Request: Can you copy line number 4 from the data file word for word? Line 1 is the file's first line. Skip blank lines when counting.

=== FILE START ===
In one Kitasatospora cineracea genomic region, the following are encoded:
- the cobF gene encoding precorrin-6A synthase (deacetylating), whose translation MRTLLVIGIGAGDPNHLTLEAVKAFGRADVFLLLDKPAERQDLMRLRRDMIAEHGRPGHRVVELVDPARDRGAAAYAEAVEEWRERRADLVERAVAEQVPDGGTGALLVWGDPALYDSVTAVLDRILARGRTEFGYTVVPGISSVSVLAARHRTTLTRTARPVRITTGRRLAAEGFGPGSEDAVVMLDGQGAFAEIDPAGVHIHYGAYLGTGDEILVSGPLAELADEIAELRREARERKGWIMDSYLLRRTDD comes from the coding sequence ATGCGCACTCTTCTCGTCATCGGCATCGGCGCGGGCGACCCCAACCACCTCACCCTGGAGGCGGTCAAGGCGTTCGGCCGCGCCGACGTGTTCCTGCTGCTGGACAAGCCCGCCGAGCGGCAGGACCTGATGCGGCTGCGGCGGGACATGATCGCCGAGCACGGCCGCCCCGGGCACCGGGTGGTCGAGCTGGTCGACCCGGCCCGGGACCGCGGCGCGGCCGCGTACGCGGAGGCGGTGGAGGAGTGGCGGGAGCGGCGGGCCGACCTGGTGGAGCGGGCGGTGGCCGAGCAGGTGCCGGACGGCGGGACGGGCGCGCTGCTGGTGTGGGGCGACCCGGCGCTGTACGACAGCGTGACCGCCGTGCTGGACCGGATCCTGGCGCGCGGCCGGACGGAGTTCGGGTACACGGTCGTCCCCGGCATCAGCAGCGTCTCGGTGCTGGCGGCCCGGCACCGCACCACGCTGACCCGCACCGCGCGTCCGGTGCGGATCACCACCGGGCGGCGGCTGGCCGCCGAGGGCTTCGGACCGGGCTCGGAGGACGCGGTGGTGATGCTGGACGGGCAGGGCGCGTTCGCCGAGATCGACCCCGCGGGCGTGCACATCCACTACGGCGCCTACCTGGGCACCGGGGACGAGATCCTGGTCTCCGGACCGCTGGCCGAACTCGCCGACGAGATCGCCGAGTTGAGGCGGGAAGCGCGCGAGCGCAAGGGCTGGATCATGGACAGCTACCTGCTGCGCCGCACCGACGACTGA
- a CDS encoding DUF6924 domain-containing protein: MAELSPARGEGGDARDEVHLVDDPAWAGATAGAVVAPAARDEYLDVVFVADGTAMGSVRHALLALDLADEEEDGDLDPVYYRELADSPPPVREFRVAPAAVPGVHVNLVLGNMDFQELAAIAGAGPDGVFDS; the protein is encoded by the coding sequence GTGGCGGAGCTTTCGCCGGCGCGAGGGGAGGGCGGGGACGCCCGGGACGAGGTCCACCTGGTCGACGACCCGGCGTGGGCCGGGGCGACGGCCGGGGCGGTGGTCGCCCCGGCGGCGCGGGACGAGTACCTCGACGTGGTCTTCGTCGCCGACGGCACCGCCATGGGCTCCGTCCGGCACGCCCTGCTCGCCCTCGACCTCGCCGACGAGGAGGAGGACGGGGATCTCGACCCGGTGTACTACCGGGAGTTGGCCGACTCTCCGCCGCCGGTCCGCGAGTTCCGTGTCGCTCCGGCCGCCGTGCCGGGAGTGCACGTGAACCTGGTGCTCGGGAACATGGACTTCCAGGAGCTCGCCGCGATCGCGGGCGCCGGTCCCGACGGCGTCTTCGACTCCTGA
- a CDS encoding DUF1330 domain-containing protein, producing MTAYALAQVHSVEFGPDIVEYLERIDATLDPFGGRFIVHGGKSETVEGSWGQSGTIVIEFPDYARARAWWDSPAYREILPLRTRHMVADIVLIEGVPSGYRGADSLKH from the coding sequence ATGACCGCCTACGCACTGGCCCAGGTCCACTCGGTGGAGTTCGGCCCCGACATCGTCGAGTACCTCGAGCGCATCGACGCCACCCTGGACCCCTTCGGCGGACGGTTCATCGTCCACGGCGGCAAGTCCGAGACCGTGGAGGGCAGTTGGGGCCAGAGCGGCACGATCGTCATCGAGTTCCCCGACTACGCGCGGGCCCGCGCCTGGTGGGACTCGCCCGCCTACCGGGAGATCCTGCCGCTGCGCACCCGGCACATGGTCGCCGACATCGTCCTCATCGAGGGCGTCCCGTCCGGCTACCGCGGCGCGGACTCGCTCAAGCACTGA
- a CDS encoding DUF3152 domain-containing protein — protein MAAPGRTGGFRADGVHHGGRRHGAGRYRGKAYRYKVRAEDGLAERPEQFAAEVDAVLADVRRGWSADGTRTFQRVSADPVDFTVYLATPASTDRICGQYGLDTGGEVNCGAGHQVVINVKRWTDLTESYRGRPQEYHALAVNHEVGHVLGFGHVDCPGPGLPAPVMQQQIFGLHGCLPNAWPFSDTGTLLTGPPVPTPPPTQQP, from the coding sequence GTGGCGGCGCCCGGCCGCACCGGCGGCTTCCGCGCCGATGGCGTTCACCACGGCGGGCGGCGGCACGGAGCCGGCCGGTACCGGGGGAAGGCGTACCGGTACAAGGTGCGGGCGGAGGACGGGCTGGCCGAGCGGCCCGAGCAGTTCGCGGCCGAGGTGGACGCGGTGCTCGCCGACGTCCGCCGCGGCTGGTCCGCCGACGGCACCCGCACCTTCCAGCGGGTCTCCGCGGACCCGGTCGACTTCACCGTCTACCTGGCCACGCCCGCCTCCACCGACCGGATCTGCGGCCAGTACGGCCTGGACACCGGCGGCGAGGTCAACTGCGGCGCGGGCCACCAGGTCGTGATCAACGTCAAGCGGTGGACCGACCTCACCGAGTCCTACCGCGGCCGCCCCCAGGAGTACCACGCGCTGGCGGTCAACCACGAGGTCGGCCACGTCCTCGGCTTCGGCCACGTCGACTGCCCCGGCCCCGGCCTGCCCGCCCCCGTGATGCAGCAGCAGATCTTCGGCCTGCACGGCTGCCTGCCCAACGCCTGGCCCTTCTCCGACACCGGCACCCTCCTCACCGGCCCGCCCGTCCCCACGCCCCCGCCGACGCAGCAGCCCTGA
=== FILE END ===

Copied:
- a CDS encoding DUF1330 domain-containing protein, producing MTAYALAQVHSVEFGPDIVEYLERIDATLDPFGGRFIVHGGKSETVEGSWGQSGTIVIEFPDYARARAWWDSPAYREILPLRTRHMVADIVLIEGVPSGYRGADSLKH from the coding sequence ATGACCGCCTACGCACTGGCCCAGGTCCACTCGGTGGAGTTCGGCCCCGACATCGTCGAGTACCTCGAGCGCATCGACGCCACCCTGGACCCCTTCGGCGGACGGTTCATCGTCCACGGCGGCAAGTCCGAGACCGTGGAGGGCAGTTGGGGCCAGAGCGGCACGATCGTCATCGAGTTCCCCGACTACGCGCGGGCCCGCGCCTGGTGGGACTCGCCCGCCTACCGGGAGATCCTGCCGCTGCGCACCCGGCACATGGTCGCCGACATCGTCCTCATCGAGGGCGTCCCGTCCGGCTACCGCGGCGCGGACTCGCTCAAGCACTGA